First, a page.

As with all security investments, context is all important in evaluating new technologies. With the right prerequisites, CTI should appear on your investment radar. So, in summary, is CTI worth investing in? conceptually yes, provided you have the highly skilled people needed to make this effective. If you don’t have these people, then the answer becomes a very clear no. CTI should not be considered until you have an appropriate internal resource capability available, or a suitable managed service provider capable of bringing to bear the right skills, technology, business insight to effectively manage risk.
In my last blog in this series, I will endeavour to round out this series with a third and final post that will focus on what to look out for in a Threat Intelligence Solution.
The cyber industry is certainly excited by CTI, and I don’t want to make any predictions on whether the excitement will blow over any time soon. The Threat Intelligence approach, does provide some hope, yes hope, of lessening a really difficult issue of knowing what to trust and what not to trust on the Internet. Even slowing down malevolent Internet based threats should be treated as a success. Is that the whole picture though, what business problem does CTI solve?
I’m not planning to run through all of the potential impact that stem from cybercriminals, hacktivists, nation states, malicious insiders and careless users, other than to say that recent history demonstrates that the impacts from these threat actors can be significant. In fact, they can send businesses out of business. The accessibility and prevalence of hacking tools, malware, bots, darknets and hacking services for hire, should help to crystallise these risks.
So CTI provides the promise of:
- Prevention – by pre-emptively blocking attacks from hitting and hurting your organisation. Prevention is achieved through the ingestion of CTI feeds within existing security infrastructure such as firewalls, IPS and SIEM and configuration of automated responses based on pre-set rules.
- Increasing visibility – of emerging threats that could be an issue now or in the future. Increased visibility can be delivered via simple manual searches conducted by an analyst within a CTI platform.
- Detection and reaction – to compromises that are happening now. Detection and reaction can be a combination of both methods, coupled with intervention or as part of an integrated incident response process.
CTI can help to more fully inform the risk assessment process by providing real time actionable intelligence about the types of threats that are relevant to an organisation and the frequency and severity of these threats. Information on threat actors, frequency and severity of threats are vital inputs into the risk assessment process.
At a very high level, there are three broad categories of CTI available within the market at the moment. the differences could be the subject of a separate series of articles, so this high level view is anything but comprehensive. The three broad categories are:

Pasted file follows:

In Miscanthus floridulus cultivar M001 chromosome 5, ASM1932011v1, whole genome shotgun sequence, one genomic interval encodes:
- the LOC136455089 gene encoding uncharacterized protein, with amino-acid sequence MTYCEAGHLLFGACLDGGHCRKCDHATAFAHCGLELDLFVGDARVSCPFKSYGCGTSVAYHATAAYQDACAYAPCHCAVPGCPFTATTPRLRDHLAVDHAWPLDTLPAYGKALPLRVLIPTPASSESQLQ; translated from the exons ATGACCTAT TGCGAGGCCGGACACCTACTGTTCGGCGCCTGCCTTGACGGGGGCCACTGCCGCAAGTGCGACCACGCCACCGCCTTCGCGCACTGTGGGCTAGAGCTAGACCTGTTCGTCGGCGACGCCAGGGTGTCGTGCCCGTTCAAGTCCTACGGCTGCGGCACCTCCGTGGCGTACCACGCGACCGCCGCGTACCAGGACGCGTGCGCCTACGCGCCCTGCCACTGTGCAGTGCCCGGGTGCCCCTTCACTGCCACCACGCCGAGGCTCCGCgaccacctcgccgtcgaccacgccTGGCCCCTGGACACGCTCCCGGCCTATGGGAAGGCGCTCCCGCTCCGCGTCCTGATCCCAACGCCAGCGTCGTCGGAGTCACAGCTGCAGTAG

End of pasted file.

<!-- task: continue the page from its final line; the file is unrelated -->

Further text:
- Open Source CTI – provides some pretty handy threat intelligence data, but like all open source efforts, it relies on community involvement and may lack the necessary contextual information that makes CTI actionable for specific organisations and sectors. There may be a lot of noise to be sifted within the data to derive truly useful intelligence.
- Vendor Provided CTI – has the advantage of providing more contextual data. Many vendors have sharing arrangements in place and their own research and analysis teams that leverage these sharing arrangements and the open source feeds available. They also draw from their client community. You do need to be a little careful in selecting vendors, as some draw heavily from open source information only. The only real advantage that you get here is the convenience of not having to collect and sift available open source information yourself.
- CTI Vendor solutions – have the benefit of generally being the sole commercial focus of these CTI vendors. CTI vendors have their own research and analysis teams, leverage other feeds and often possess big data driven infrastructure to contextualise the intelligence. Such feeds can be very granular and can stem from application intelligence and social media. As a consequence, these vendors can provide flexible and highly customised CTI feeds to clients.
Additionally, CTI feeds can be produced by internal systems within an organisation, via Government entities or independent groups such as the Internet Storm Centre within SANS. Irrespective of whether you chose to deploy open source , vendor bundled, or stand-alone commercial CTI vendor solutions, other benefits can be delivered by a CTI approach. One important potential improvement delivered by dedicated threat intelligence equipment (CTI appliance) is the freeing up of other technology resources and traditional tools to operate more efficiently. Reducing the load on your existing security stack, in particular firewalls and IDS/IPS, which can potentially extend the working life of your infrastructure and hence save money. For appliance based CTI that sits in front of existing security infrastructure, whereby CTI can identify threats before reaching firewalls and IDS/IPS, then configuration complexity and processing loads on these technologies can be reduced. Dynamically blocking is happening, but the reality is that people need to invest time in support of CTI. Without smart people constantly tuning, then you run the risk of blocking legitimate traffic or wasting your money on the investment.